Retailers should take note that Philip Morris USA Inc., Altria Group, Inc, R.J. Reynolds Tobacco Company have reached an agreement with the United States Department of Justice on warnings to be placed in retail stores carrying the manufacturers’ cigarettes to warn consumers about the health effects of tobacco. These are referred to as “corrective-statement signs” because they are meant as “corrections” to the manufacturers’ alleged deliberate misleading of consumers as to the dangers of smoking from the 1950s until the early 2000s. The manufacturers have disputed these allegations and the matter has been in litigation since September 1999.  Although the exact language and other details of the agreement have not yet been released, a Joint Motion for Status Conference filed by the parties in the United States District Court for the District of Columbia reveals that the proposed settlement will cover nine main components:

  1. the placement and number of corrective-statement signs adjacent to the main cigarette merchandising display at participating retail locations;
  2. the placement of corrective-statement signs near the main entrance of the participating retail location;
  3. the design of the signs;
  4. the length of time for which the signs must be posted;
  5. the rotation of the signs within the participating retail locations;
  6. the display of corrective-statement signs in Spanish at certain locations;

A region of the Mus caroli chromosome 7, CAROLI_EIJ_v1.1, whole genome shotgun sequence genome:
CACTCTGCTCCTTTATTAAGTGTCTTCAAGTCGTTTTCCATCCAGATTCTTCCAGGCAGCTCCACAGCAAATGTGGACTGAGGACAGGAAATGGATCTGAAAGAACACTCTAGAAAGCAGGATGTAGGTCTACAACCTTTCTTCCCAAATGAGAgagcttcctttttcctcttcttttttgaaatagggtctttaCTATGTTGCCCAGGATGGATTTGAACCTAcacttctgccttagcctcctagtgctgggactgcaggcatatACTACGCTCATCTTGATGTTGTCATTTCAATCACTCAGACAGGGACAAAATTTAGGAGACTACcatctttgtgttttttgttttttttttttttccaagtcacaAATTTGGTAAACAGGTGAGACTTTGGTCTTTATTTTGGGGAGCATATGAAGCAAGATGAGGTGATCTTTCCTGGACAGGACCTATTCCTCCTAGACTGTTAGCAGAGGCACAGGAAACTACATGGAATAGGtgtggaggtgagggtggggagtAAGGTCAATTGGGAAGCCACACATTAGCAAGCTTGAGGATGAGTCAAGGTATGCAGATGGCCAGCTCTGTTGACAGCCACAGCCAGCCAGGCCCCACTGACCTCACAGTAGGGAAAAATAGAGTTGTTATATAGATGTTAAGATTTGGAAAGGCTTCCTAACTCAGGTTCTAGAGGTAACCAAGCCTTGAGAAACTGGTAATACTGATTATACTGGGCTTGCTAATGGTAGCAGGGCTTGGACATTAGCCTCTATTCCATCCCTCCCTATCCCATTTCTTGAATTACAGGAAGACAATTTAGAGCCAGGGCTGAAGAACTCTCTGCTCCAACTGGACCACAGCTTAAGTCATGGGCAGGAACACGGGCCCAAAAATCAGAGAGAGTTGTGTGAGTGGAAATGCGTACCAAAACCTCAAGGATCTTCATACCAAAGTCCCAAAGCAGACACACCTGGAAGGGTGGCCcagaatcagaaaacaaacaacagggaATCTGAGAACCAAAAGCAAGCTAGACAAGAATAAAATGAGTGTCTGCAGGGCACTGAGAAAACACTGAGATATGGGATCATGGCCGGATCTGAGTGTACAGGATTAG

7. third party-auditing of compliance with the settlement;
  8. consequences for noncompliance with the settlement; and
  9. the establishment of a working group to address implementation and compliance issues.

The genesis of these negotiations dates back to 2006, when, in USA v. Philip Morris USA et. al., the District Court ordered that “corrective statements” be displayed by the cigarette manufacturers on packaging, in print and television media, on their websites, and in retail stores as countertop displays and header displays. On appeal, the Circuit court vacated the remedy with respect to retail stores because the District Court had not adequately considered the remedy’s impact on retailers, especially as to the requirement that retailers sacrifice countertop space for the displays. The issue has gone back and forth between the Circuit and lower court, which was briefed on the issue in 2014 and again in 2018, but no resolution on the statements had been reached until this week. This development is just ahead of a scheduled evidentiary hearing on the matter which was to be held in June of this year.

The parties’ joint motion indicates that they will be seeking the District Court’s input on whether affected retailers should be provided notice of the settlement and an opportunity to be heard, and on a trial schedule in the case that the settlement cannot be finalized. The National Association of Convenience Stores and the National Association of Tobacco Outlets participated in the negotiations between the manufacturers and the federal government and will participate in the status conference that has been requested to be set at the court’s “soonest convenience.”

Tobacco retailers should watch closely for further developments and for potential opportunities to weigh in on the settlement and/or guidance as to display of the corrective-statement signs.